It is not difficult to see how many of these organizational structures, including those of the present, tend to become stoic ideologies and dogmatic beliefs providing an illusory foundation with a heavily filtered and altered world view. This fairly inflexible societal hierarchy gives little opportunity for open inquiry and change.

Even Plato stumbled over the concept of open inquiry as he held to the belief that only a few need be “enlightened” with knowledge facilitating the creation and formulation of a “wise elite”. Indeed, this world view may in part, have given rise to the imposing concept of separate “magesteria” eloquently described by Stephen J Gould as he made the case, I think erroneously, for separating religion and science as individual bastions of knowledge.

Critical thinking skills to this day have yet to be acknowledged as indispensable components of an inquiring and open society. Notwithstanding we, as a society, need to find effective techniques for teaching these important skills to our youth. Creating models and methods that stimulate people to learn and think effectively under varying conditions may help reduce some confusion within the context of, for example, science based medicine and open venues of understanding and tolerance.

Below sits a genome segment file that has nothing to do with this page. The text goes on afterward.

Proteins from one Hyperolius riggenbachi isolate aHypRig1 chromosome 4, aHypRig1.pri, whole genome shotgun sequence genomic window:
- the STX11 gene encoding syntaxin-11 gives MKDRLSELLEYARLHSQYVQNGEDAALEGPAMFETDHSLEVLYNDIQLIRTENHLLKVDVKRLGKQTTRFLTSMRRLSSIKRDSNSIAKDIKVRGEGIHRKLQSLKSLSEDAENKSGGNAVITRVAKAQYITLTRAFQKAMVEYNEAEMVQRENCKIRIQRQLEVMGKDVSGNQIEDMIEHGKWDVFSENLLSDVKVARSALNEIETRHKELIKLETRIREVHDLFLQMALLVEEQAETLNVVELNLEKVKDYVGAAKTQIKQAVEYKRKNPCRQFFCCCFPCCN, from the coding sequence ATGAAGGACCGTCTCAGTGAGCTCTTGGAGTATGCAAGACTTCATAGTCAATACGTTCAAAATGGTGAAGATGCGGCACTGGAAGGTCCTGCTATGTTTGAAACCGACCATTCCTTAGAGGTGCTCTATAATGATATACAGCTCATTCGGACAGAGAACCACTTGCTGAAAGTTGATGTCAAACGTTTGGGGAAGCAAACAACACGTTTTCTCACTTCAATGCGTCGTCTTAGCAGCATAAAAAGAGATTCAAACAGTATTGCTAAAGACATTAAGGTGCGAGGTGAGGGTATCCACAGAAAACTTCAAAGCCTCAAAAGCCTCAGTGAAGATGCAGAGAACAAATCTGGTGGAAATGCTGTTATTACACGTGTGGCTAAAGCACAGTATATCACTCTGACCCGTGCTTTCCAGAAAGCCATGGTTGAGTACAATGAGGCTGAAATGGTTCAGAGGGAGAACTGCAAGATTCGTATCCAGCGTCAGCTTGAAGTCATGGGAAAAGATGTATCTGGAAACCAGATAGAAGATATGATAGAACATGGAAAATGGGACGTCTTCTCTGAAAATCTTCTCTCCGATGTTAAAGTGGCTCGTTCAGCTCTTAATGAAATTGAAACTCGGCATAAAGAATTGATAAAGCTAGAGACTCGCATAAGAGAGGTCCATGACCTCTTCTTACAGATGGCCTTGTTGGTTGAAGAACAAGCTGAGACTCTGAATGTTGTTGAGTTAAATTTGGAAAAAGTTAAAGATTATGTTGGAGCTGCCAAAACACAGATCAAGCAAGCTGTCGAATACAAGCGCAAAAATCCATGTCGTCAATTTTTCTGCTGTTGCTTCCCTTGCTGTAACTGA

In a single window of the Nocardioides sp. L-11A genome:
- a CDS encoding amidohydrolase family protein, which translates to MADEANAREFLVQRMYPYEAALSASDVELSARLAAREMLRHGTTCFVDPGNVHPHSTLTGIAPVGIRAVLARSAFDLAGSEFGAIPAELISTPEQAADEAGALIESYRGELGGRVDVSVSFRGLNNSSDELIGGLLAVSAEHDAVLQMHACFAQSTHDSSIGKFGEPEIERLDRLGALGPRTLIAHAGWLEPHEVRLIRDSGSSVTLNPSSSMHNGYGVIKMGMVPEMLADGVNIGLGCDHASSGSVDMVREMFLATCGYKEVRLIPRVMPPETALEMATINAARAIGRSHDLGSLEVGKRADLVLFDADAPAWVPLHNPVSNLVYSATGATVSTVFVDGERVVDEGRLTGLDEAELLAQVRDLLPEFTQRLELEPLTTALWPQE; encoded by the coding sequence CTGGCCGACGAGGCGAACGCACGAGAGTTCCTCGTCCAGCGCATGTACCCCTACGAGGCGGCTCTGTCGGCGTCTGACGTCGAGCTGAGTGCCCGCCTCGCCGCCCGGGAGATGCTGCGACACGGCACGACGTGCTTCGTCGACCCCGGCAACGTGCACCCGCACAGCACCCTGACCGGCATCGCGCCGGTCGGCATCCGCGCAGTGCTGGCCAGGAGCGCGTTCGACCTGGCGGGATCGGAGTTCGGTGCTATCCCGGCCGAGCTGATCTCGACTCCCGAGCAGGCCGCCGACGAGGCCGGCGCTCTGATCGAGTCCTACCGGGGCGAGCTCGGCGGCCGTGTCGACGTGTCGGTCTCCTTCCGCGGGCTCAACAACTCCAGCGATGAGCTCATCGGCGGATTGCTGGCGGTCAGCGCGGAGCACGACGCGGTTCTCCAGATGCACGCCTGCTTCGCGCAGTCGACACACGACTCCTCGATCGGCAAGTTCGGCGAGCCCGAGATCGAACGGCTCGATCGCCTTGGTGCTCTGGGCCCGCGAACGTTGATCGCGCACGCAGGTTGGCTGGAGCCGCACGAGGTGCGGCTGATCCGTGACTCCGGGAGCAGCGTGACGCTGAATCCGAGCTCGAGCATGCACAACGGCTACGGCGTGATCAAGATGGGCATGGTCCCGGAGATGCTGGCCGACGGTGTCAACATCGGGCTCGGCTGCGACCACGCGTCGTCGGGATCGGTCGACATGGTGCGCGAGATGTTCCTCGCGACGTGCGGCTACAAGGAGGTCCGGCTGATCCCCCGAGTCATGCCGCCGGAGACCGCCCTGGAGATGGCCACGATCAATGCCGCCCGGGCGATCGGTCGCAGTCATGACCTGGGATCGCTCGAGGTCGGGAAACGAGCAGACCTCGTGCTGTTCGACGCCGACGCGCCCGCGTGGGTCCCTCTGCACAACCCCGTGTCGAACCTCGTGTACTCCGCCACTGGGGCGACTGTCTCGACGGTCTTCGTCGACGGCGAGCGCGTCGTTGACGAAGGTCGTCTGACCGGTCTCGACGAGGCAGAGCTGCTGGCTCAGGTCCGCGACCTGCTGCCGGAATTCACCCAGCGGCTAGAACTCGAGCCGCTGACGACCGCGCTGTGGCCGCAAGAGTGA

Unfortunately, this implies that the society from where true thinking springs and thrives is indeed an open one. Not all societies fit this description. Such an open society has the resilience and confidence to evaluate itself, sometimes quite critically without resorting to suppression. There have been some encouraging advances and perhaps our current democracies will give way to ever superior open societies.

From humanities perspective, attaining a truer understanding of the balance and evolution of science, medicine, culture, religion, and government becomes a necessary and achievable goal in an increasingly global world. Indeed, this may be our only ticket to survival as a species.

De Bono, Edward. Thinking Course. Barnes & Noble. New York. 2005. Rosenthal, Stan. Introduction. Taoism information page. Accessed 4/27/06. The Rejection of Pascal's Wager. Accessed 5/29/07 wikipedia The thinkers guide to fallacies. 2004. Accessed 2/14/06.